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Campaign Files, 1992 (defeated Tommy Hartnett in the general election)


Description of Materials for 1992 Senatorial Campaign

The ten feet of 1992 campaign records consist of campaign organization files, correspondence, Democratic Party information, financial records, persons files (including opposition research), publicity files, strategy files, topical files, and voter research activities (including polling).

The campaign organization records include schedules, staff notebooks and memos, and the files of Andy Brack, campaign spokesman and press contact, and Tom Mullikin, campaign manager. Financial Records include standard campaign budget information, as well as contact lists, divided by group (mayors and county council chairs, for example) and by county, and an extensive run of folders detailing fundraising events and rallies going back to March, 1991.

The amount of opposition research collected exploded in this campaign. The persons files include over two feet of information on Hartnett, including extensive background research into Hartnett's personal finances and life in general and his stance on a number of issues like workfare, product liability, and health care. Hartnett's files also include information on Hartnett's research on Hollings. Of interest is a transcript of the testimony Hartnett gave in the Leach vs. Westvaco Development Corporation in 1992.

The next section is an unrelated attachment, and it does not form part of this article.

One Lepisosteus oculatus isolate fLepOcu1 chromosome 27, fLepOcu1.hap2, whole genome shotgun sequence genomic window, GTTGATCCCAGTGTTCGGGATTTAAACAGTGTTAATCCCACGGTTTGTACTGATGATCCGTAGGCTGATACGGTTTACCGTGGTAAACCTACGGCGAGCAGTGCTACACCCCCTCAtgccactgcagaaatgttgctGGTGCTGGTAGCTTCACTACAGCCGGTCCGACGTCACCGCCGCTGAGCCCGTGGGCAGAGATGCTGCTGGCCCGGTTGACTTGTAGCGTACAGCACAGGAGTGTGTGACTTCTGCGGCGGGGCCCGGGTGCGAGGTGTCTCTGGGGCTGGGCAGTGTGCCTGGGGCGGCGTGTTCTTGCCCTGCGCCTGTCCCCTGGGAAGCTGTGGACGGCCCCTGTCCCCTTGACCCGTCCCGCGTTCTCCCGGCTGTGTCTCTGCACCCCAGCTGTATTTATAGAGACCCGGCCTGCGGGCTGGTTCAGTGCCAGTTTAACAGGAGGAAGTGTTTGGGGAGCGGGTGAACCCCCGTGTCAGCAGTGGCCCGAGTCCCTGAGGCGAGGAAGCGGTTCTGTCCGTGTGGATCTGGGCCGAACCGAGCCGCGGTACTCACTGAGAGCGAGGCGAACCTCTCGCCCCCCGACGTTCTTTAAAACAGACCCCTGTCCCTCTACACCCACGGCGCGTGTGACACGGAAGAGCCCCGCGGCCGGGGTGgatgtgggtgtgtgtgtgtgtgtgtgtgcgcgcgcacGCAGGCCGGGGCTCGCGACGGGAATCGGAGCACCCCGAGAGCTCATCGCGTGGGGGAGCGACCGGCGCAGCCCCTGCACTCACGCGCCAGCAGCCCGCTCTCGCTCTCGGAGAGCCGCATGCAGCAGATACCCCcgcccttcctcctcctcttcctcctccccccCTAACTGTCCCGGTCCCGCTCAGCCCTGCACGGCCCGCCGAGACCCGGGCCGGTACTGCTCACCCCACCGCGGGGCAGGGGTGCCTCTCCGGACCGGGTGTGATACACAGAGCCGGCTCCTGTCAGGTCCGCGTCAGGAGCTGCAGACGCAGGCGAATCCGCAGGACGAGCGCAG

Publicity files provide an in-depth view of the strategies and tactics employed to mold the candidate's image and obtain favorable press coverage. Of note in the strategy files are the Coordinated Campaign files, which outline the South Carolina Democratic Party's strategy for 1992, and the weekly updates on the campaigns.

Topical consists of Hollings' stances on the issues of the campaign such as budget, Gramm-Rudman-Hollings, Hugo, textiles, and trade. The FEMA folder involved Hollings' response to the (as he saw) poor performance of the Federal Emergency Management Agency in responding to Hurricane Hugo. 1992's Hurricane Andrew, in Florida, rekindled this issue. Included also is a lengthy booklet, 'Issues Guide,' compiled by Hollings' staff with outlines of the Senator's positions on numerous issues.

This campaign saw a surge in voter research by the campaign. Several polls, surveys, and analyses are included in Voter Research, including 5 books of 'South Carolina Precinct Analysis' and 'A Survey of Attitudes Among Voters in South Carolina,' eight notebooks with results from surveys conducted from June, 1991, to October, 1992. The files between the 1992 and 1998 elections consist mainly of Democratic Party files. Of interest are the files from the 1996 National Convention and information on 'precinct targeting' in South Carolina. In preparation for the 1998 campaign, several surveys were completed in five districts.


  • 1992 (defeated Tommy Hartnett in the general election)


From the Collection: 800 Linear Feet

Biographical Note

Campaign for U.S. Senate, 1992

In 1992, Senator Hollings withstood a fierce challenge from Mt. Pleasant realtor and former Republican congressman Tommy Hartnett. A seasoned politician, Hartnett had served in the South Carolina House, 1965-1973, and Senate, 1973-1980, and the U.S. House of Representatives, 1980-1986. In 1986, Hartnett mounted an unsuccessful bid to become South Carolina's first Republican Lieutenant Governor since Reconstruction. Hartnett won the right to oppose Hollings in the general election by defeating Charlie Thompson, an instructor at Greenville's Trident Technical College, in the Republican primary.